In separate gun-related rulings last week, a federal appeals court rejected two challenges to California’s Gun-Free School Zone law and a law designed to limit accidental handgun discharges.
The 9th U.S. Circuit Court of Appeals upheld a 2015 restriction added to the ban on fire arms within 1,000 feet of school grounds. California had exempted two groups from its 1994 Gun-Free School Zone law; allowing retired peace officers authorized to carry a loaded firearm and anyone licensed to carry a concealed firearm.
The law was amended in 2015 to ban any concealed firearms, even for those with licenses, within 1,000 feet of a school. The law was challenged as a violation of the equal protection clause of the 14th Amendment for treating concealed carry permits differently from retired peace officers.
The 9th Circuit panel rejected the claim.
The Gun-Free Schools law was passed in the aftermath of a 1989 school shooting in Stockton when a man with an AK-47 semi-automatic weapon shot and killed five children and a teacher and wounded 29 others at an elementary school.
“Nearly thirty years later, these same dangers persist, wrote Judge John Owens for the majority. He was joined by Judges Margaret McKeown and William Fletcher.
Handgun Limits Upheld
In the second appeal, the state’s safe handgun law requires that new models of handguns be listed on a handgun roster and meet three criteria to be sold in the state. Handguns must have a chamber load indicator and magazine detachment mechanism, both intended to limit accidental discharges.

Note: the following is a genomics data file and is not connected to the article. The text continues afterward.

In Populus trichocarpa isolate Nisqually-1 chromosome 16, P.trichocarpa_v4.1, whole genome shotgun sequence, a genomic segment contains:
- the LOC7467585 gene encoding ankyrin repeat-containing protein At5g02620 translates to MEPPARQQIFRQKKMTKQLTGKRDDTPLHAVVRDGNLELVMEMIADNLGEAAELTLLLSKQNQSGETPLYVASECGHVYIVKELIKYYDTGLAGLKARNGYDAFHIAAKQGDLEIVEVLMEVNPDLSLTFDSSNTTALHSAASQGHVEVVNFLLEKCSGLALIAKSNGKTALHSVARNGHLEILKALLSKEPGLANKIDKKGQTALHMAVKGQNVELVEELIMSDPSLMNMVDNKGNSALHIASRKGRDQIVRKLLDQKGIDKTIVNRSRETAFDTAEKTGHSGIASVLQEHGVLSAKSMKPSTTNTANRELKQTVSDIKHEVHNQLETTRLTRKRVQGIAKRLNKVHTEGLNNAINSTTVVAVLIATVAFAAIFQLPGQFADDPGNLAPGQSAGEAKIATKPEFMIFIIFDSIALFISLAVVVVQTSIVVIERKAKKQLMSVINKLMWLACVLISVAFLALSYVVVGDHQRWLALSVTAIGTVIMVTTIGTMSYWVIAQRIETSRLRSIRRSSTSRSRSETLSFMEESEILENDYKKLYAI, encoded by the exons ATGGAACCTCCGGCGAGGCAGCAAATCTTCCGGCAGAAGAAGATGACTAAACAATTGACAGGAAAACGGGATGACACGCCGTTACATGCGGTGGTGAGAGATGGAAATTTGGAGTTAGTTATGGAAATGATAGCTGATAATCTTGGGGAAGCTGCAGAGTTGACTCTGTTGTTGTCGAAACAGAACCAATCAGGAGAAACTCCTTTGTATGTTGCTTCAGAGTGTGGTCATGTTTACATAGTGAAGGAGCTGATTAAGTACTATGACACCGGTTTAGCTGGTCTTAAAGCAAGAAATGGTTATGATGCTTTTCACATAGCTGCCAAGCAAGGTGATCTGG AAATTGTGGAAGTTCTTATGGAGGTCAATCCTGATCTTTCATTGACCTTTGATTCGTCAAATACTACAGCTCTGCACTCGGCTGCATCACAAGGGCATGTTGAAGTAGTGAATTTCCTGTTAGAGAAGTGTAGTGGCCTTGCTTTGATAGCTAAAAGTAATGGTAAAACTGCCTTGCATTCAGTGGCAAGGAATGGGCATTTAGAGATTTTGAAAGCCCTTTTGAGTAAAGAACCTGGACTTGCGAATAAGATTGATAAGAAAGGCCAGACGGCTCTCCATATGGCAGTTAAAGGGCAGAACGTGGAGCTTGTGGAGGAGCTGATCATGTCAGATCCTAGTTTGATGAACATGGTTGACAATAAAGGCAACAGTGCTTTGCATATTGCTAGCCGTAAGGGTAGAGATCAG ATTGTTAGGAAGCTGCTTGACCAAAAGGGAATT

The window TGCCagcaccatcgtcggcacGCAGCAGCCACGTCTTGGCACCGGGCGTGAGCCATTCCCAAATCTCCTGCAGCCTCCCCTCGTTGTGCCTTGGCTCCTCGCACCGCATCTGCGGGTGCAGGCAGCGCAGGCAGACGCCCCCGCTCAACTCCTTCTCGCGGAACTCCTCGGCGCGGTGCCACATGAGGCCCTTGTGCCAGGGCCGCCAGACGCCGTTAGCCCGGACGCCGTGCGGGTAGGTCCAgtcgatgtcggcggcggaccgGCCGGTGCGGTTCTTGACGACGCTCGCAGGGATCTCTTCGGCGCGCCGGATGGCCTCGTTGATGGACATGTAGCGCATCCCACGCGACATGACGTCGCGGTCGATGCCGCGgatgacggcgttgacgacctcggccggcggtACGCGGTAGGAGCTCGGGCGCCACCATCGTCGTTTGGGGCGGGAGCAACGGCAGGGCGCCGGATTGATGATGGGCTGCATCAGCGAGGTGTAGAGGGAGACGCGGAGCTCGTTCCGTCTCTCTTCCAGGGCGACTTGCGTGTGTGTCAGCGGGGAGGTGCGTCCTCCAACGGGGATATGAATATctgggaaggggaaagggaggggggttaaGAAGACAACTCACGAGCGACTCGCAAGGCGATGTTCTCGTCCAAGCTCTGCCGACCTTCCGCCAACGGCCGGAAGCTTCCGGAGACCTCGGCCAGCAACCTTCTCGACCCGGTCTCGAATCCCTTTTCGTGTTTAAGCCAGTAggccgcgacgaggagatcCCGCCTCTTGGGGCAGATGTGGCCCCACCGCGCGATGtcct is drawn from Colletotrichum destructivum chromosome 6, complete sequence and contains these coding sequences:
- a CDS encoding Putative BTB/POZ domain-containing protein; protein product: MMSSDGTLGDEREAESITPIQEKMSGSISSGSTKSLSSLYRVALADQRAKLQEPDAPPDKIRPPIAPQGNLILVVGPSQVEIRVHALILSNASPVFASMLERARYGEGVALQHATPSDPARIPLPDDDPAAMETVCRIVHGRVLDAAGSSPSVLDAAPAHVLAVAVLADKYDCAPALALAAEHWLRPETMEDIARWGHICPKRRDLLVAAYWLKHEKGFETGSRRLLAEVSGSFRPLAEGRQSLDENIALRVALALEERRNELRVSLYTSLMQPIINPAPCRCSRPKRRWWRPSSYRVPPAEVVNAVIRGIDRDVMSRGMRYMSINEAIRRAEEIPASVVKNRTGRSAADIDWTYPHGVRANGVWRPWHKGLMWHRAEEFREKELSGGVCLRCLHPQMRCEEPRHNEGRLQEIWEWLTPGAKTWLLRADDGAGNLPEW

The third provision, to aid law enforcement, requires new handguns to stamp microscopically the handgun’s make, model, and serial number onto each fired shell casing.
A legal challenge asserted that the three provisions violate the Second Amendment by narrowing the ability to buy firearms in California and that the law violates equal protection rights.
The panel found the law only regulates commercial sales, not possession, and does so in a way that does not impose a substantial burden on buyers.
“California is entitled to ‘a reasonable opportunity to experiment with solutions to admittedly serious problems.’ The microstamping requirement need not be ‘the least restrictive mean’ of reducing the number of unsolved handgun homicides,” wrote Judge McKeown for the majority. She was joined by Judge Clifford Wallace.
In a partial dissent, Judge Jay Bybee would have kept alive the challenge to the microstamping requirement. He said the state’s demanding testing protocol acts as a prohibition on commercial say of new handguns in California.
Cases: Gallinger v. Becerra, 16-56125 (Gun-Free schools)
Pena v. Lindley, 15-15449 (Handguns)